Her parents had a considerable influence on her life for what she is today. Speaking about her institute Meena said, “The institute was solely set up to support the women in our society, the deprived and the destitute women or those oppressed by our societal norms like polygamy, child marriage, forced marriage and patriarchy.”
She started various projects on women empowerment through her NGO. Apart from educating the women folks with reading, writing and speaking skills she also provided skill development courses through her Institute. “I believe women hold a special position in the society, to give light to the real situation in Arunachal women should come forward, hence we are empowering them. Moreover, to change their mindset I also focus on personality development and grooming activities.”
The reason behind this institution was her mother’s own saga of struggle that she had gone through because of child marriage. “My mother could never go to school or get any adult life she was married off at 13 and she never enjoyed her youth or teenage years. She started her family at an early age and her life was pathetic. So that piqued me to do something for the women in our society,” stated Meena.
Being the oldest one in the family Meena has worked closely with her father who was a politician, and whom she admired for his spirit and passion. “His resilient attitude made him an excellent orator and social worker. He was always inclined towards reading and polishing his skills. It was because of him that I have developed the urge to do something for the society,” said Meena. Her father always inspired to read books and that created a profound impact on her and helped to shape her political views.
Having done her graduation from Mount Caramel College, Bangalore she also got an opportunity to study abroad. However, she choose to come back and assist her father in politics. This also gave her an opportunity to understand the loopholes in the society.
“We got statehood in 1987, but our mindsets are still primitive compared to other states. Reading books, learning and writing is still a distant dream for many. Even though we have libraries here, hardly people go, only for research purpose people go to the libraries, we don’t have that concept of reading here in our state. Moreover, at a time when access to wine shop is more convenient than bookstores, it triggered an urge within to stand up for the cause,” affirms Meena.
After coming back from Bangalore, Meena was astounded to see the developments here in the state. “….and when I came back in Arunachal in 2010 after my graduation things took a different shape because prior to that I was a very carefree girl. What I witnessed here was rampant corruption and poor infrastructure, the condition of the road in the state was pathetic. Till today we don’t have a proper highway in the capital itself, what to talk about the interiors.”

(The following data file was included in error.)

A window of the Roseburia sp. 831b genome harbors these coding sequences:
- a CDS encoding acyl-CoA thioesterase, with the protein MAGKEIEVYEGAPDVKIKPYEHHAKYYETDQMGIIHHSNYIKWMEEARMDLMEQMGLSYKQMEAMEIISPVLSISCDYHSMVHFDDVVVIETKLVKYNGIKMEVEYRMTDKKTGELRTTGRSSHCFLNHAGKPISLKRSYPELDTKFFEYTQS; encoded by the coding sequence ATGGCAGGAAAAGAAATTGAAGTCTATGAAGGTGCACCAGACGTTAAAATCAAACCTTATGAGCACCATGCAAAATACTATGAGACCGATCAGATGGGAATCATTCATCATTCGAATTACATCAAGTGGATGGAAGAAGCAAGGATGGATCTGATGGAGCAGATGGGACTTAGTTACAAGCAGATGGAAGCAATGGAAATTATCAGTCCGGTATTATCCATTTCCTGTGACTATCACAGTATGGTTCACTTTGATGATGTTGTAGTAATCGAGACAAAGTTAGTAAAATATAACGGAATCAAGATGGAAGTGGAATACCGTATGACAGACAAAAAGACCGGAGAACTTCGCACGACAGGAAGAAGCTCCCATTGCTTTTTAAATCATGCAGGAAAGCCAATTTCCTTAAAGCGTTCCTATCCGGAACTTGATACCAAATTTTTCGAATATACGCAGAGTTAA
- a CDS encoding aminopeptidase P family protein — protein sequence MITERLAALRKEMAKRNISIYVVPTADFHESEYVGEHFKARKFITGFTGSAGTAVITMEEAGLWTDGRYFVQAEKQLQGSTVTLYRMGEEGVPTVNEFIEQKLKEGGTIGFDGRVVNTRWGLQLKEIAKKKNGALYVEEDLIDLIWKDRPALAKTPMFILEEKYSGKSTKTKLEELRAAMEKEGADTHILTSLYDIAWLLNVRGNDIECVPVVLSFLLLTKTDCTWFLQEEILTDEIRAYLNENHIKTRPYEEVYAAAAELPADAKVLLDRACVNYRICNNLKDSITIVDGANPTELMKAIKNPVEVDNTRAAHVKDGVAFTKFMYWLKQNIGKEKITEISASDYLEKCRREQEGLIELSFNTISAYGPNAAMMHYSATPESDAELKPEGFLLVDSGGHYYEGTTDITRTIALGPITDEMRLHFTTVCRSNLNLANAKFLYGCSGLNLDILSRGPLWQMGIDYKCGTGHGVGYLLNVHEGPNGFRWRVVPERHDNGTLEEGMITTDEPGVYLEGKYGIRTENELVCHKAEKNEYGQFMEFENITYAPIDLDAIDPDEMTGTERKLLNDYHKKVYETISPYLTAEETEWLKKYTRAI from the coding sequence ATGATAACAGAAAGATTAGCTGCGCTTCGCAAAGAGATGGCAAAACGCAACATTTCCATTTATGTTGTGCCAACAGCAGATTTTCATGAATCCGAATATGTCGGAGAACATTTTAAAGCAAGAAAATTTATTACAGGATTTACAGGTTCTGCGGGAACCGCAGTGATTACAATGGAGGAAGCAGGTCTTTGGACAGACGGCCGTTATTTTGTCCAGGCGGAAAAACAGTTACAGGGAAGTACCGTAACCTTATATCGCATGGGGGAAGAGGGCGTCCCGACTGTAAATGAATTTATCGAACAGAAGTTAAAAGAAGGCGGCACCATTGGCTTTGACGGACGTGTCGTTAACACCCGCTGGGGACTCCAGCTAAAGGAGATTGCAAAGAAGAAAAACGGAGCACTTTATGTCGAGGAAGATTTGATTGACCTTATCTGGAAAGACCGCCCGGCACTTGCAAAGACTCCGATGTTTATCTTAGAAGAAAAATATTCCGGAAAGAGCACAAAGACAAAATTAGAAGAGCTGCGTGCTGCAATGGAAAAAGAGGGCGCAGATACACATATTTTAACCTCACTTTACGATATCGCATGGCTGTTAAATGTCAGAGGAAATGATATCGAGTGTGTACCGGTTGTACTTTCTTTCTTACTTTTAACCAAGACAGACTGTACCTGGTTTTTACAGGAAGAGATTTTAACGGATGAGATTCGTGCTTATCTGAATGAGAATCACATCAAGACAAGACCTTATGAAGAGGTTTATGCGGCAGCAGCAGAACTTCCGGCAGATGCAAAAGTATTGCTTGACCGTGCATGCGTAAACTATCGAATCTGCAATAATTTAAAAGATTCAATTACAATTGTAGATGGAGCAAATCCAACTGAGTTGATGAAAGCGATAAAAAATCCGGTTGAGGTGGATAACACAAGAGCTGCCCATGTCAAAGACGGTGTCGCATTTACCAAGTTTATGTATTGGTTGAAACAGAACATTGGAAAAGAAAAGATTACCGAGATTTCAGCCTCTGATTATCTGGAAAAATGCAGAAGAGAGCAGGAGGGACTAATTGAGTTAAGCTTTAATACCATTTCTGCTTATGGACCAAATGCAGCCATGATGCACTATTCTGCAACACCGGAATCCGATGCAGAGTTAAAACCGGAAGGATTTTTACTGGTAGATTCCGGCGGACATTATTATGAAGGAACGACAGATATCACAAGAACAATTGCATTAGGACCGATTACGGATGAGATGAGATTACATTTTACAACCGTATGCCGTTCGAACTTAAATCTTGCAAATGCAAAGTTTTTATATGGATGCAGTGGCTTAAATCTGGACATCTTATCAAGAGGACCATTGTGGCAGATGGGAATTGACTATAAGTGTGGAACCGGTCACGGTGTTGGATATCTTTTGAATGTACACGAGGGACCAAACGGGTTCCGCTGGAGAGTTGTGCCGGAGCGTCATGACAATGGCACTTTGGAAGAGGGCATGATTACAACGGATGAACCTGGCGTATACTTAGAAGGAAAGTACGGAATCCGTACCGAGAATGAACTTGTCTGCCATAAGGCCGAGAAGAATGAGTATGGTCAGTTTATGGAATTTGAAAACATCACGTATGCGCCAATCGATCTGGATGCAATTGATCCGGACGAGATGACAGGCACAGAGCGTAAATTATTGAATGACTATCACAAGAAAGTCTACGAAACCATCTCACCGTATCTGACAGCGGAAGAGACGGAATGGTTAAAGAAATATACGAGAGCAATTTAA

This made her opt for an unconventional life and she became a social activist, “A normal routine would be like getting a job, a family and then settledown. But I never aspired to follow the conventional path. Even my father used to inspire and encourage me to bring a change in the system. So I choose that path and after coming back soon I started my institute.”
Talking about the digital media encompassing the art of reading books, Meena says, “With the advent of the digital age, the charm of reading has lost somewhere. Not only children but also adults remain glued to the screen which is hampering our mental and physical health. Hence reading books is necessary to relax one’s mind. Reading boosts our cognitive skills, it helps us in our decision making ability, analyzing and planning habit, and emotional intelligence is connected to it. Our mind has become dull with the constant use of technology. As such reading is a very good exercise for the brain as well as for the body.”
The Self-Help Library has gained a lot of praise and people from far and wide have volunteered to donate books. “It is very encouraging and motivating for me as with my first such project we are getting global attention so I am very blessed,” says Meena who hopes that such initiative has to be chained out by organisations and activists from the Northeast so that the region could be at par with other states of the country.
If you want to show some love to the noble initiative undertaken by Nguranga Meena, and are willing to donate to her cause, please call on 9862496171.